Director’s Reflections: Clif Pollock
This summer, I went backpacking with a group of 16-year-old boy scouts. We went rim to rim across the Grand Canyon and then over 100 miles in northern New Mexico. It was intense, because it’s no secret that I am not 16 anymore. But what struck me most about the hike was the different expectations: I went for the journey, the boys went for the destination.
Even as we hiked through spectacular scenery, the boys’ goal seemed to be to get to the next campsite as quickly as possible. I mostly recall breathing hard as I was looking at the boots on the trail in front of me, trying to keep up with these young men.
I often visit other schools to review their programs, and what I usually see, metaphorically speaking, is the same rush to the destination. Their graduates seem thoroughly trained in the latest design tools and can probably be productive at their first job within 30 minutes. But a few years later when technology changes, these poor people are doomed to management!
Cornell students are different. Our graduates may not be as conversant with the latest versions of a CAD suite, but they do understand the timeless fundamentals of the tools and can quickly learn and adapt as technology advances. We take our students on the journey. They end up at the destination, but the richness of our trip is what sticks with them.
In the alumna article on Page 2, Sarah Fischell B.S. ’78, M.Eng ’79, concisely summarizes the experience: “Cornell totally prepared me to ask the right questions, to absorb new technical knowledge and to work with a group to define problems and find solutions to those problems. These skills were key to success in my engineering career.” Those are the skills each of you learned, that came from the long and often arduous journey of discovery through tough homework, ambitious design projects, endless labs and the constant sense of gasping for air as each professor pushed your class to particular new heights.
A good curriculum makes graduate students look forward 20 years, and ensures undergraduates see nothing older than 20 years. Of course, things like Maxwell’s equations are 160 years old and are still taught, but we put them in context of today’s applications such as terahertz radiation sources, fiber optic waveguides or high-k dielectrics. This requires constant discussion and updating of the curriculum. When I arrived here, every student was required to take quantum mechanics. At that time solid state electronics was changing the world as we knew it, devices like lasers were being employed in lots of new situations and nanotechnology was a new emerging field. Today, quantum mechanics still serves students who want to master solid-state electronics or quantum electronics, but it is no longer required of all.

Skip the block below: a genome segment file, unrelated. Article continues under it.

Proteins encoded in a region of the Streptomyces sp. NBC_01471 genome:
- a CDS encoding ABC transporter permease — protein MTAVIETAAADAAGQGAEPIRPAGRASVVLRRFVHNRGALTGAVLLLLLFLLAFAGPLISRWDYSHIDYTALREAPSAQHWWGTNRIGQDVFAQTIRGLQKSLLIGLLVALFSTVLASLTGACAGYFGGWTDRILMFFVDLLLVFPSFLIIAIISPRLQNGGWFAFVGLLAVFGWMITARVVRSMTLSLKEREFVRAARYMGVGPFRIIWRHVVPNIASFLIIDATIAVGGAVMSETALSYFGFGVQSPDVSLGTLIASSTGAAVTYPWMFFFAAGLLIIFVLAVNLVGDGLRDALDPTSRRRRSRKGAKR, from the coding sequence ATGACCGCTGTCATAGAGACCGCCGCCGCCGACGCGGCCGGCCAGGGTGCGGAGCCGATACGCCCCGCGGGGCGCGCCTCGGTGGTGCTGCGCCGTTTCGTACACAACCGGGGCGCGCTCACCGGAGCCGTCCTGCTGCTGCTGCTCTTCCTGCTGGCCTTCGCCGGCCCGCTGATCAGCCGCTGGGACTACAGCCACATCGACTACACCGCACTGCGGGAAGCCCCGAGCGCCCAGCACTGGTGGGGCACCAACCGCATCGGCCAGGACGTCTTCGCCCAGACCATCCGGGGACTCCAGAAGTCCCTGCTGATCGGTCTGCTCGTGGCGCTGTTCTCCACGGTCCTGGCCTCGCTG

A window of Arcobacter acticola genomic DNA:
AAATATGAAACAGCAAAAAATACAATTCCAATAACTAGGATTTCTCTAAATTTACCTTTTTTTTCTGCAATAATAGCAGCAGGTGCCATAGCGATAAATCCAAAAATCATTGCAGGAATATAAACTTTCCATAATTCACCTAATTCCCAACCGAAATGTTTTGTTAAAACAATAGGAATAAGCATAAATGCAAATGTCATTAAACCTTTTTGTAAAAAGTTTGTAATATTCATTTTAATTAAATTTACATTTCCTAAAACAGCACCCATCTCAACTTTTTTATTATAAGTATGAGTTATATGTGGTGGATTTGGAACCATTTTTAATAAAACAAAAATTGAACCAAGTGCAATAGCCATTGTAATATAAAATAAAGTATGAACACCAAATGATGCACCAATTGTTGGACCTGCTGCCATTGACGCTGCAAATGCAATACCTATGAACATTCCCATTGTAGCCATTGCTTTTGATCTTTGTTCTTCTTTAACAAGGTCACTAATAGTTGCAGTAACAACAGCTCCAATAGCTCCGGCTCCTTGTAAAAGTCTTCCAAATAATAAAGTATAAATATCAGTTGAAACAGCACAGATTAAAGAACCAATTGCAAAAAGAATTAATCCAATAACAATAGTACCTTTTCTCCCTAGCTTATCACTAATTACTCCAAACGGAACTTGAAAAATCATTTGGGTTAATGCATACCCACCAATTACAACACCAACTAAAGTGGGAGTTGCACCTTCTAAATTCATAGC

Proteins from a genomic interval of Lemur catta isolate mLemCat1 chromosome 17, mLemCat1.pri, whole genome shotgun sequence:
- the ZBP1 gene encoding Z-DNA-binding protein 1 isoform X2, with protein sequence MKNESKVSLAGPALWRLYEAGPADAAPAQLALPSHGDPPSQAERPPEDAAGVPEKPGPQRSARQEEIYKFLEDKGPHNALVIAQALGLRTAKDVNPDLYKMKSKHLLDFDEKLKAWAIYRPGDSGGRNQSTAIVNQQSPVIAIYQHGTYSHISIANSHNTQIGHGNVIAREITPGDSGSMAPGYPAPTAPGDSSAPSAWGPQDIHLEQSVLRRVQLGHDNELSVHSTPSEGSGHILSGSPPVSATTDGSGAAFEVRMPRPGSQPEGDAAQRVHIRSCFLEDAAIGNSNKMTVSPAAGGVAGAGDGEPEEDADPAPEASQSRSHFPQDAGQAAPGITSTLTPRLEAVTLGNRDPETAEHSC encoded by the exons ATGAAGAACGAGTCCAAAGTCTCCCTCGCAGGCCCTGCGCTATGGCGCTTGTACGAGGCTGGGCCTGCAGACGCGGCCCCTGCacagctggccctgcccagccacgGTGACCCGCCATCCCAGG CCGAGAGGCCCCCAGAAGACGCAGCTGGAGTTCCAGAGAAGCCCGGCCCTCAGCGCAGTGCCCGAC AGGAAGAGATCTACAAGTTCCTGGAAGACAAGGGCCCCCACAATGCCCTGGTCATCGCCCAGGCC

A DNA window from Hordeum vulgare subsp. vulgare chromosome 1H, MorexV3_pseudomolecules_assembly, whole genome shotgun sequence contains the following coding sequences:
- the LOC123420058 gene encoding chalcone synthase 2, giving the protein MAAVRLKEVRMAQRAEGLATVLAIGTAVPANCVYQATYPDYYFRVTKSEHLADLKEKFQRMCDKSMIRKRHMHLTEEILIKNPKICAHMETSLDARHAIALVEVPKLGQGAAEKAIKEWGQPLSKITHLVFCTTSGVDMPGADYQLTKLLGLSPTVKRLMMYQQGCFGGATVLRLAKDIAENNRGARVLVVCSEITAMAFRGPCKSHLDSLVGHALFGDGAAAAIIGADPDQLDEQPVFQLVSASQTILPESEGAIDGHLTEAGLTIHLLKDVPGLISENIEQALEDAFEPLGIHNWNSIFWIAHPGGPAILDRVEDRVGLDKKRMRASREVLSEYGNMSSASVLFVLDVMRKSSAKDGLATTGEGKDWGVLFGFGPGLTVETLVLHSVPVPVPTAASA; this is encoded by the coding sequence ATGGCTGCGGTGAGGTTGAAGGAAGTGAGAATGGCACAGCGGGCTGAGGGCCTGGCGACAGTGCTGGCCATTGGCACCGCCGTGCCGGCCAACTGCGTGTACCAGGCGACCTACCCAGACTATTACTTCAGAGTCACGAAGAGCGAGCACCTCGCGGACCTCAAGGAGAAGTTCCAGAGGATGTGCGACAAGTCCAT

As a field matures, the level of abstraction increases. This moves detail behind an interface, and allows wider use with less specific knowledge. For example, instead of using assembly language to program the microcontroller like we did in 1980, today almost any high school student can download an “IDE” (integrated development environment) to program a microcontroller and within minutes have LEDs blinking to all sorts of input. Does the high school student understand the device as well as we did? Not even close! But abstraction has increased the overall productivity surrounding the tool.
We constantly discuss where the field is going, adjusting our research and our curriculum. The last 50 years have been a spectacular success for our field. The integrated circuit is the enabling tool of high tech, making everything from smart phones to autonomous devices possible. Our cellular networks, which use everything from lasers and fiber optics to information theory, now support the Internet, e-commerce and social networks that are changing the way people interact. The world is entering unexplored territory on the social science domain. How should we prepare the next generation of ECE students to participate and lead in this new domain?
This brings me back to the journey. Cornell students have always mastered the ability to ask and be asked tough questions, tackle tough issues in a logical way and debug problems. I am not worried about their destination. They will go out and influence the world in ways we have never predicted.
I’d enjoy hearing your thoughts on where you think the future of ECE will be, and what you think we should be teaching students today. Please send me an email at firstname.lastname@example.org if you’d like to suggest some new legs to this journey.